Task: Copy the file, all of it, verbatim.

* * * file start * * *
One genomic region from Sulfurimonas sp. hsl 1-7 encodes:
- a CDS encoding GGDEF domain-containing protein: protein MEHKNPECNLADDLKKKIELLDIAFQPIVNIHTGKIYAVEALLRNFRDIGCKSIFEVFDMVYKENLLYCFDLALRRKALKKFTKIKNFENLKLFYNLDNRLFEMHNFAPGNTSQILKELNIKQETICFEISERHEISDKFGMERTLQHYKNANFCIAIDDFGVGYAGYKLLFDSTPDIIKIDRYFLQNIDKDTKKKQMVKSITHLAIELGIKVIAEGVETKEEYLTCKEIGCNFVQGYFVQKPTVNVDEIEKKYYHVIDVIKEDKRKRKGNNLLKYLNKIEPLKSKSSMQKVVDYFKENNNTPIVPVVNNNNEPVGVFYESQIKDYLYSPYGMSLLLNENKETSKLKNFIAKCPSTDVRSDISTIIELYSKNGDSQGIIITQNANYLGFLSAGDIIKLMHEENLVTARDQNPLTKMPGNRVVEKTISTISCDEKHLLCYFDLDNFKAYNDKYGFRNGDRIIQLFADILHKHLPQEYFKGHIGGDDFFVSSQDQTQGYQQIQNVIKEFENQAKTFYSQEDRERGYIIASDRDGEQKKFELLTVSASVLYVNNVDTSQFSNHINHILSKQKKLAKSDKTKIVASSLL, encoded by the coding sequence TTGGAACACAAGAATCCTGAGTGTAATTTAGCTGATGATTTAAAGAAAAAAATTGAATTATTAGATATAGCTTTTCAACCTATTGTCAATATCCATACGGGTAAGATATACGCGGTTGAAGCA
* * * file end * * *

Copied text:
One genomic region from Sulfurimonas sp. hsl 1-7 encodes:
- a CDS encoding GGDEF domain-containing protein: protein MEHKNPECNLADDLKKKIELLDIAFQPIVNIHTGKIYAVEALLRNFRDIGCKSIFEVFDMVYKENLLYCFDLALRRKALKKFTKIKNFENLKLFYNLDNRLFEMHNFAPGNTSQILKELNIKQETICFEISERHEISDKFGMERTLQHYKNANFCIAIDDFGVGYAGYKLLFDSTPDIIKIDRYFLQNIDKDTKKKQMVKSITHLAIELGIKVIAEGVETKEEYLTCKEIGCNFVQGYFVQKPTVNVDEIEKKYYHVIDVIKEDKRKRKGNNLLKYLNKIEPLKSKSSMQKVVDYFKENNNTPIVPVVNNNNEPVGVFYESQIKDYLYSPYGMSLLLNENKETSKLKNFIAKCPSTDVRSDISTIIELYSKNGDSQGIIITQNANYLGFLSAGDIIKLMHEENLVTARDQNPLTKMPGNRVVEKTISTISCDEKHLLCYFDLDNFKAYNDKYGFRNGDRIIQLFADILHKHLPQEYFKGHIGGDDFFVSSQDQTQGYQQIQNVIKEFENQAKTFYSQEDRERGYIIASDRDGEQKKFELLTVSASVLYVNNVDTSQFSNHINHILSKQKKLAKSDKTKIVASSLL, encoded by the coding sequence TTGGAACACAAGAATCCTGAGTGTAATTTAGCTGATGATTTAAAGAAAAAAATTGAATTATTAGATATAGCTTTTCAACCTATTGTCAATATCCATACGGGTAAGATATACGCGGTTGAAGCA